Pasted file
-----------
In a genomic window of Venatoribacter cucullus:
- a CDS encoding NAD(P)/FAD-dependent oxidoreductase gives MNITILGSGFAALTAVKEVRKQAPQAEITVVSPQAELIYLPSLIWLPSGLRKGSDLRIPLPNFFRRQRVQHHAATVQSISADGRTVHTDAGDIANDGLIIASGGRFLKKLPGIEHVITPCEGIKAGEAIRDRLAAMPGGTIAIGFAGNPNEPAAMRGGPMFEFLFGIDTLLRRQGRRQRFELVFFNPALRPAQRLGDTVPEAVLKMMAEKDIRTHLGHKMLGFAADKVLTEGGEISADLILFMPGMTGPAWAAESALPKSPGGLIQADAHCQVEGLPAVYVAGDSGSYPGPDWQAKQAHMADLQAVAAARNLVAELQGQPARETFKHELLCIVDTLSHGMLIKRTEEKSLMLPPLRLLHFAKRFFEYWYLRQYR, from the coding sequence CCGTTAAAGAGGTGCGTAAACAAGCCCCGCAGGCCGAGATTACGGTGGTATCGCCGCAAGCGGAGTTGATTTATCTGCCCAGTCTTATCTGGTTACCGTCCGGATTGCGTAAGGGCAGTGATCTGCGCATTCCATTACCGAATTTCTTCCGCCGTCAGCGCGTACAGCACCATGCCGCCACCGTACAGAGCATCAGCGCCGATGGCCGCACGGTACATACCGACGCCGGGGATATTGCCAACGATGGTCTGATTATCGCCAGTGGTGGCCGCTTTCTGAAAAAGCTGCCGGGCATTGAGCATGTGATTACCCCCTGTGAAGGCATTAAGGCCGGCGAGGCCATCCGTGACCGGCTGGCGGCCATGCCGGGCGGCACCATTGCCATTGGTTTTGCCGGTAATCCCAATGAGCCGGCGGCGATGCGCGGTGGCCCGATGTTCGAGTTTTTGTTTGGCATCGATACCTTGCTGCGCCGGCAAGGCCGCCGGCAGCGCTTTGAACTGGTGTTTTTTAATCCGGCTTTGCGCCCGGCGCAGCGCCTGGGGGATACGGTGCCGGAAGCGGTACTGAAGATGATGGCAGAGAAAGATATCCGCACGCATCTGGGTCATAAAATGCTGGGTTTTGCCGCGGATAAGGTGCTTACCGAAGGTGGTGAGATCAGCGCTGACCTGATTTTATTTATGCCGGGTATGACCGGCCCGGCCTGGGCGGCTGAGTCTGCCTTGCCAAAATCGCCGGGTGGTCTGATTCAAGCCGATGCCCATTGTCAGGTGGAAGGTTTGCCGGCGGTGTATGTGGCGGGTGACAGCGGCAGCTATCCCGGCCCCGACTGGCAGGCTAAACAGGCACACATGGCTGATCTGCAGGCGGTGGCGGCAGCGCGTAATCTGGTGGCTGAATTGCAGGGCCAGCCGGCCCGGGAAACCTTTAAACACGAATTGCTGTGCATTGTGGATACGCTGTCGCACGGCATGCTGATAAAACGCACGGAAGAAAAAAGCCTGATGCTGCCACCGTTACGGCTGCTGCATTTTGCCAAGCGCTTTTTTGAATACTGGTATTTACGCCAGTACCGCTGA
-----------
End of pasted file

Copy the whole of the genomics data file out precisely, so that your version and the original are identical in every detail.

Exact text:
In a genomic window of Venatoribacter cucullus:
- a CDS encoding NAD(P)/FAD-dependent oxidoreductase gives MNITILGSGFAALTAVKEVRKQAPQAEITVVSPQAELIYLPSLIWLPSGLRKGSDLRIPLPNFFRRQRVQHHAATVQSISADGRTVHTDAGDIANDGLIIASGGRFLKKLPGIEHVITPCEGIKAGEAIRDRLAAMPGGTIAIGFAGNPNEPAAMRGGPMFEFLFGIDTLLRRQGRRQRFELVFFNPALRPAQRLGDTVPEAVLKMMAEKDIRTHLGHKMLGFAADKVLTEGGEISADLILFMPGMTGPAWAAESALPKSPGGLIQADAHCQVEGLPAVYVAGDSGSYPGPDWQAKQAHMADLQAVAAARNLVAELQGQPARETFKHELLCIVDTLSHGMLIKRTEEKSLMLPPLRLLHFAKRFFEYWYLRQYR, from the coding sequence CCGTTAAAGAGGTGCGTAAACAAGCCCCGCAGGCCGAGATTACGGTGGTATCGCCGCAAGCGGAGTTGATTTATCTGCCCAGTCTTATCTGGTTACCGTCCGGATTGCGTAAGGGCAGTGATCTGCGCATTCCATTACCGAATTTCTTCCGCCGTCAGCGCGTACAGCACCATGCCGCCACCGTACAGAGCATCAGCGCCGATGGCCGCACGGTACATACCGACGCCGGGGATATTGCCAACGATGGTCTGATTATCGCCAGTGGTGGCCGCTTTCTGAAAAAGCTGCCGGGCATTGAGCATGTGATTACCCCCTGTGAAGGCATTAAGGCCGGCGAGGCCATCCGTGACCGGCTGGCGGCCATGCCGGGCGGCACCATTGCCATTGGTTTTGCCGGTAATCCCAATGAGCCGGCGGCGATGCGCGGTGGCCCGATGTTCGAGTTTTTGTTTGGCATCGATACCTTGCTGCGCCGGCAAGGCCGCCGGCAGCGCTTTGAACTGGTGTTTTTTAATCCGGCTTTGCGCCCGGCGCAGCGCCTGGGGGATACGGTGCCGGAAGCGGTACTGAAGATGATGGCAGAGAAAGATATCCGCACGCATCTGGGTCATAAAATGCTGGGTTTTGCCGCGGATAAGGTGCTTACCGAAGGTGGTGAGATCAGCGCTGACCTGATTTTATTTATGCCGGGTATGACCGGCCCGGCCTGGGCGGCTGAGTCTGCCTTGCCAAAATCGCCGGGTGGTCTGATTCAAGCCGATGCCCATTGTCAGGTGGAAGGTTTGCCGGCGGTGTATGTGGCGGGTGACAGCGGCAGCTATCCCGGCCCCGACTGGCAGGCTAAACAGGCACACATGGCTGATCTGCAGGCGGTGGCGGCAGCGCGTAATCTGGTGGCTGAATTGCAGGGCCAGCCGGCCCGGGAAACCTTTAAACACGAATTGCTGTGCATTGTGGATACGCTGTCGCACGGCATGCTGATAAAACGCACGGAAGAAAAAAGCCTGATGCTGCCACCGTTACGGCTGCTGCATTTTGCCAAGCGCTTTTTTGAATACTGGTATTTACGCCAGTACCGCTGA